Clap When You Land by Elizabeth Acevedo (432 pages)
Clap When You Land Begins With Two Teens In Different Countries
Camino Rios lives for the summers when her father visits her in the Dominican Republic. She attends a school her father pays for, and loves to visit the beach, but recent trips have been plagued by a neighbourhood man who stalks her on her visits to the ocean. In New York City, Yahaira Rios has always looked up to her dad—he’s the one who taught her how to play chess when she was little. But she hasn’t played in a year, since she accidentally uncovered her father’s secret marriage to a woman in the Dominican Republic. As Camino arrives at the airport to pick up her father, finding crowds of crying people, Yahaira is called to the principal’s office in the States, where her mother is waiting to tell her that her father’s plane crashed into the ocean. Both girls face a new reality as they navigate their grief and discover their father’s secrets.
An Engrossing Look At Grief, Family, And Forgiveness
While Camino’s life in the Dominican Republic and Yahaira’s life in New York City are different, their grief is the same when they learn of their father’s passing at the beginning of this novel-in-verse. I’ll admit I was wary, even intimidated by reading a novel-in-verse as it’s outside the norm for me, so it took me a while to actually pick this one up. When I did, I initially struggled with the rhythm of it. It didn’t come naturally to me, but by the end, I was flying through it, riding on the strength of the story and my desire to know what happened to Camino and Yahaira. Both girls were fascinating to read as their characters fully-fledged from the moment the book began. And I’m thrilled that I won’t be shying away from novels-in-verse in the future.
As their father’s secrets unravel, Camino and Yahaira’s lives twist closer and closer together. I knew (or at least figured) that they’d have to meet eventually, and reading to that point felt like walking on eggshells. I was afraid that when they met, the tension of the story would be lost, but I carried that fear for nothing as when that moment came, their dynamic drove the story forward. Also, I appreciate that there was never a comparison of pain between Camino and Yahaira. While their lives were in obvious comparison throughout the story, their emotions and especially their grief, never were. Plus it’s what they have in common that’s important—not only the pain of losing their beloved father, but the contrasting blossom of joy at discovering a new family.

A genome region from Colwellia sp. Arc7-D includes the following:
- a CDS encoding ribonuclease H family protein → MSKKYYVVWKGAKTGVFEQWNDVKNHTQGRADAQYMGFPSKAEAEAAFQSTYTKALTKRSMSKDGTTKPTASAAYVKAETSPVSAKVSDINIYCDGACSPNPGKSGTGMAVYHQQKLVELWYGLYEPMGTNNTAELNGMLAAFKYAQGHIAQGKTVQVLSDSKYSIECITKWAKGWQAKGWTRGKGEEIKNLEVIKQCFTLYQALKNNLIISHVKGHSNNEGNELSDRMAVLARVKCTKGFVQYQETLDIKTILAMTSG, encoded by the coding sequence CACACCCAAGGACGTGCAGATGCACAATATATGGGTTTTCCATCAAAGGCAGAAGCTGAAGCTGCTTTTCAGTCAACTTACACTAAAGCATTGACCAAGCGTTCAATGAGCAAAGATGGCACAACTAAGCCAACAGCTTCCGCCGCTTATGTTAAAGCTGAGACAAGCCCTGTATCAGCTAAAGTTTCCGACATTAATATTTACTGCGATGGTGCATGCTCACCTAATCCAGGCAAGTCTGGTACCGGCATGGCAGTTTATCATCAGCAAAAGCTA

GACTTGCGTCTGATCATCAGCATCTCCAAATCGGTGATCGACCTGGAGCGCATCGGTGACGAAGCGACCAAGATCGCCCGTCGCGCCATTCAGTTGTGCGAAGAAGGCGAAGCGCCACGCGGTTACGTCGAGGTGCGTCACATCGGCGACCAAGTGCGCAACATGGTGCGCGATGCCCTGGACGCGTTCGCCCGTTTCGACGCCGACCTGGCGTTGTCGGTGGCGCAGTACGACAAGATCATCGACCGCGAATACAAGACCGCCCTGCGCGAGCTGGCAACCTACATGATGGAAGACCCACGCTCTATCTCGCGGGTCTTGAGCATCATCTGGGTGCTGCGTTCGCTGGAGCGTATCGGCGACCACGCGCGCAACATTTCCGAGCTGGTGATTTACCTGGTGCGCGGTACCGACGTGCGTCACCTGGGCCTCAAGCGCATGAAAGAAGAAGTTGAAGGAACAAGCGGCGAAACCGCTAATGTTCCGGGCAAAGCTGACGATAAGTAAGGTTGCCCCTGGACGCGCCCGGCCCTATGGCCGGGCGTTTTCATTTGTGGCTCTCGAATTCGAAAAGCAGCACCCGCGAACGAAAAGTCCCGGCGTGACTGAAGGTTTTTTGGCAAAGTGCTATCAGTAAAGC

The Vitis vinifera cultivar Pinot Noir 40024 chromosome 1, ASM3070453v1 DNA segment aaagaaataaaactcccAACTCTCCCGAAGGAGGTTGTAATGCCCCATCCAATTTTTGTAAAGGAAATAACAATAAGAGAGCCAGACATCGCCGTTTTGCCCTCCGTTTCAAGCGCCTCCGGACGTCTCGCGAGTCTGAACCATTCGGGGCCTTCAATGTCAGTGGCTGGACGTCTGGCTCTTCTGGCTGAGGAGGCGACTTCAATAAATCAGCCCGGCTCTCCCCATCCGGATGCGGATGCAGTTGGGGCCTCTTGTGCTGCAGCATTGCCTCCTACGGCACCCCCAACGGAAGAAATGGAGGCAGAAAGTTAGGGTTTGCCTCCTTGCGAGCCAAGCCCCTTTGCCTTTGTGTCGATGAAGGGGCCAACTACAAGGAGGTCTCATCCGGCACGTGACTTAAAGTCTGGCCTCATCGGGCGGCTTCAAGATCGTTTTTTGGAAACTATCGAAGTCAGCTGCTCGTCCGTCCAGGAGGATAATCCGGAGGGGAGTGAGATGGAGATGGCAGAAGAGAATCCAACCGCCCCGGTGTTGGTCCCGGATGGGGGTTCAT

The Bottom Line: 5/5 Brookie Stars
Clap When You Land is carefully crafted, with every word poignant and in its place. It’s an enthralling look at two teens whose lives are different, yet they’re experiencing the same tragedy and pain. Read this one if you love novels-in-verse, tough tales about family and forgiveness, and emotional, in-depth character journeys.
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Jamie Mitchell is a writer, library assistant, former bookseller, and all-around lover of the written word. She’s currently working on her fifth novel, and if you’re wondering where the other four are, they’re safe on her laptop and in need of rewriting. She lives in Indianapolis with her husband, and enjoys traveling, bookstagramming and experimenting with gluten-free flours.
Favourite book: Graceling by Kristin Cashore
Favourite brunch spot: 1823 Bakehouse
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